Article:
Frost Science Paleontologist Discovers Two New Species of Dinosaurs

As the museum’s curator of vertebrate paleontology, making scientific discoveries about dinosaurs is a key part of my job. Recently I published some exciting ones: two new species of dinosaurs! I first began this research as part of my PhD work, and my findings are now available in the scientific journal, Papers in Palaeontology.

These two new species belong to the dog-sized pachycephalosaur genus, Sphaerotholus (pronounced sfair-oh-thol-us). Pachycephalosaurs are commonly called the “dome-headed dinosaurs” because they had thickened, bowling ball-like domes of bone on the top of their heads. The bones around their domes had different shapes and ornamentation that paleontologists use to tell each kind apart.

Our first new species is called Sphaerotholus triregnum. This dinosaur had three rows of ornamentation around its dome and lived about 66 million years ago. The second species, Sphaerotholus lyonsi, had two rows of ornamentation around its dome and lived about 77 million years ago.

So why are these two new species important? It all comes down to when they lived and what their heads looked like.

Before my team’s discoveries, scientists knew of three other Sphaerotholus species. All of them only had one row of ornamentation around their domes. By looking at patterns of when these and our two new species lived, we now hypothesize there were actually two lineages of Sphaerotholus: one with a single row of head decoration and another other with multiple. And, at any point in time when these dinosaurs existed, the single and multiple-ornamented species lived alongside one another.

One big outstanding question is why one lineage of Sphaerotholus evolved a single row of ornamentation around its dome, while the other evolved multiple rows. Was it for display? Was it for showing off to one another, or identifying other members of their kind? With future research, perhaps we’ll be able to make more informed hypotheses about this question.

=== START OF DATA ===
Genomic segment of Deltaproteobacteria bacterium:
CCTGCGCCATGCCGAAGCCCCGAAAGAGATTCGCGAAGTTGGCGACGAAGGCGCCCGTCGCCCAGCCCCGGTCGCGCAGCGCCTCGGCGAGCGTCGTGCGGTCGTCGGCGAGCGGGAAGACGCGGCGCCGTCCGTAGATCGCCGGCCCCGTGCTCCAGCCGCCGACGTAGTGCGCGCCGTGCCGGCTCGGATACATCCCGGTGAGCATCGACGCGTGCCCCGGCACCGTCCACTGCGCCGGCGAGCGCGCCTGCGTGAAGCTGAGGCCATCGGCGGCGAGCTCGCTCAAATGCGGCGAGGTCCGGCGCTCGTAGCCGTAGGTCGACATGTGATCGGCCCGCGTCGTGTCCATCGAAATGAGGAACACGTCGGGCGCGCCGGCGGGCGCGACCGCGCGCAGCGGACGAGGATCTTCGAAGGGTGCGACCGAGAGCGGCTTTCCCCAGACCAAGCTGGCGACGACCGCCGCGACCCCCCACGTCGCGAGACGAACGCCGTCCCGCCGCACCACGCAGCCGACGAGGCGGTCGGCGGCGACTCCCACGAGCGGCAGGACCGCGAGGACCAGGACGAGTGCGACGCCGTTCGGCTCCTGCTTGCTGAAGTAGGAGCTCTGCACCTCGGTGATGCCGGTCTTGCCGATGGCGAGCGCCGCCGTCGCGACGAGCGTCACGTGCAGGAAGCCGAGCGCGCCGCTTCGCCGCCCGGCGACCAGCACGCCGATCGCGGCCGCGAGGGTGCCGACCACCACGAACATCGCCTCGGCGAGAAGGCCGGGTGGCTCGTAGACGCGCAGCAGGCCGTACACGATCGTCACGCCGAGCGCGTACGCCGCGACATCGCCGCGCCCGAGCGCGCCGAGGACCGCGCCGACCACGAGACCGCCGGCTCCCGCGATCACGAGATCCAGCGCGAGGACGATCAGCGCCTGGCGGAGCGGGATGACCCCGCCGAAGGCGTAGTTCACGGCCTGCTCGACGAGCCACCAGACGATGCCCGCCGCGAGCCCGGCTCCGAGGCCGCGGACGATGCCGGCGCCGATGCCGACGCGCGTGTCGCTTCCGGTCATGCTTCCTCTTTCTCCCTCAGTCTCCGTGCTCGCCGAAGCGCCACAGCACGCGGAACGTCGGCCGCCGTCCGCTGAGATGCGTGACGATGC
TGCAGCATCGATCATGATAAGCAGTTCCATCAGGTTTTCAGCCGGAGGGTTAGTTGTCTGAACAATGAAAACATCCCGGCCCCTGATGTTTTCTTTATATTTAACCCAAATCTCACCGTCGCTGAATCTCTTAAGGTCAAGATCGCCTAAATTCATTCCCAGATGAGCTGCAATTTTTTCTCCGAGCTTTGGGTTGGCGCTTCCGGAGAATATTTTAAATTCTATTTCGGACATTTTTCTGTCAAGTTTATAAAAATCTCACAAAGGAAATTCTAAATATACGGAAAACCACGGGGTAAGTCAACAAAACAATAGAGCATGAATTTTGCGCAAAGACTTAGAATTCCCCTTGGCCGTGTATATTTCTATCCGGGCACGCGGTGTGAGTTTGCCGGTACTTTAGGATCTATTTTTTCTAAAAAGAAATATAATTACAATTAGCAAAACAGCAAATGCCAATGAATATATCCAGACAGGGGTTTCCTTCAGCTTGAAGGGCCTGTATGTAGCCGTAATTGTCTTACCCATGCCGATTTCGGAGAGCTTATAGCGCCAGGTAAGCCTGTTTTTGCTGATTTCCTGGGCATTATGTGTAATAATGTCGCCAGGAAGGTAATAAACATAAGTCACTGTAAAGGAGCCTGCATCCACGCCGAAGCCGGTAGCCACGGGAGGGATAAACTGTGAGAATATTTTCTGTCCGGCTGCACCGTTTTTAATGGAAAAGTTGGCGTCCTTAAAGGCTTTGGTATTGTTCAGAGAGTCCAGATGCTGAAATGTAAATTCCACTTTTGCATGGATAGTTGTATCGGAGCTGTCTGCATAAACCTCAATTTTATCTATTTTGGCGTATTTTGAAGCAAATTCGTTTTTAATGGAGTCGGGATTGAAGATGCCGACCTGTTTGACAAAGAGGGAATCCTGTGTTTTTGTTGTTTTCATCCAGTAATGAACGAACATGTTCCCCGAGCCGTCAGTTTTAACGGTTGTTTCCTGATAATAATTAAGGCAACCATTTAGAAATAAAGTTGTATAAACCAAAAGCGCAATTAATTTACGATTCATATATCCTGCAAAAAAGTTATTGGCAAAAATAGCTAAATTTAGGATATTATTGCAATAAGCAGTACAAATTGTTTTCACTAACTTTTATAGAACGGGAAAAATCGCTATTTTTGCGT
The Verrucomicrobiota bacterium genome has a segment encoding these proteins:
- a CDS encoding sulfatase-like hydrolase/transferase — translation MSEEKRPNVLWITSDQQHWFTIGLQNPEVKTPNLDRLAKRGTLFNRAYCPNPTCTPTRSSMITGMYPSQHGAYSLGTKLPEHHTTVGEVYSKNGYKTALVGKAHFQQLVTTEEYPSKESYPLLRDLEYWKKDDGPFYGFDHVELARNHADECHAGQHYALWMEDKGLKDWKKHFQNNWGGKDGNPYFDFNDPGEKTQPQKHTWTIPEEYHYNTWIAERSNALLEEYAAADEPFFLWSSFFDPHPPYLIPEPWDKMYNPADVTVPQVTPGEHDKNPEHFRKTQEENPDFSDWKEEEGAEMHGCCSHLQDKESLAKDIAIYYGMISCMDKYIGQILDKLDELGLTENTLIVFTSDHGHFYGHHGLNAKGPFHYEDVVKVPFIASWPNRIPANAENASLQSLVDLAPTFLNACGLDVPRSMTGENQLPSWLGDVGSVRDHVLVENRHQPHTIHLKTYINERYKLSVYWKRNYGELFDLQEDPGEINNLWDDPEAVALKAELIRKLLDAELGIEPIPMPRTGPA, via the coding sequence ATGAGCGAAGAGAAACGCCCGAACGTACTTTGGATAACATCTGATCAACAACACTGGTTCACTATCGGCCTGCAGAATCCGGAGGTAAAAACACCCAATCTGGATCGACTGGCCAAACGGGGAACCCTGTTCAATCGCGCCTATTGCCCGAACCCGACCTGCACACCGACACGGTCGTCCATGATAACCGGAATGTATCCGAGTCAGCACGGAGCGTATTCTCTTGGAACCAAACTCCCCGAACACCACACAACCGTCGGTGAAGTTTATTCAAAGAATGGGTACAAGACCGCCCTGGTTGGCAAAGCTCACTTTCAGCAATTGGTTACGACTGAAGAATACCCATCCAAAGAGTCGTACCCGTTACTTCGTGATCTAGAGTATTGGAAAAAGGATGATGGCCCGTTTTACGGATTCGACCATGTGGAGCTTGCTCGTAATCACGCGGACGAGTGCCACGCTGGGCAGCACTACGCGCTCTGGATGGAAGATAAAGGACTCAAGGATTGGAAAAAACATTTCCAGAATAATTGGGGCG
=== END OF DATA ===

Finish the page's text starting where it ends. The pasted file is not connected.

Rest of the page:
Dinosaur Provincial Park, Alberta, Canada

Another important aspect of our discoveries is that it shows us that there are likely other small-bodied dinosaurs out there yet to be discovered. We found Sphaerotholus triregnum in the Hell Creek Formation, the most famous dinosaur graveyard in the world. This is also the discovery place of well-known dinosaurs like Tyrannosaurus and Triceratops. Sphaerotholus lyonsi was from the Dinosaur Park Formation, the most famous and well-studied dinosaur formation in Canada.

While paleontologists have been exploring these locations for well over 100 years, no parts of these two new dinosaurs had ever been found before. This, to me, is an exciting aspect of studying dinosaurs. Much like studying living plants and animals, and even outer space, no matter how well we think we’ve searched, there are always new discoveries to be made!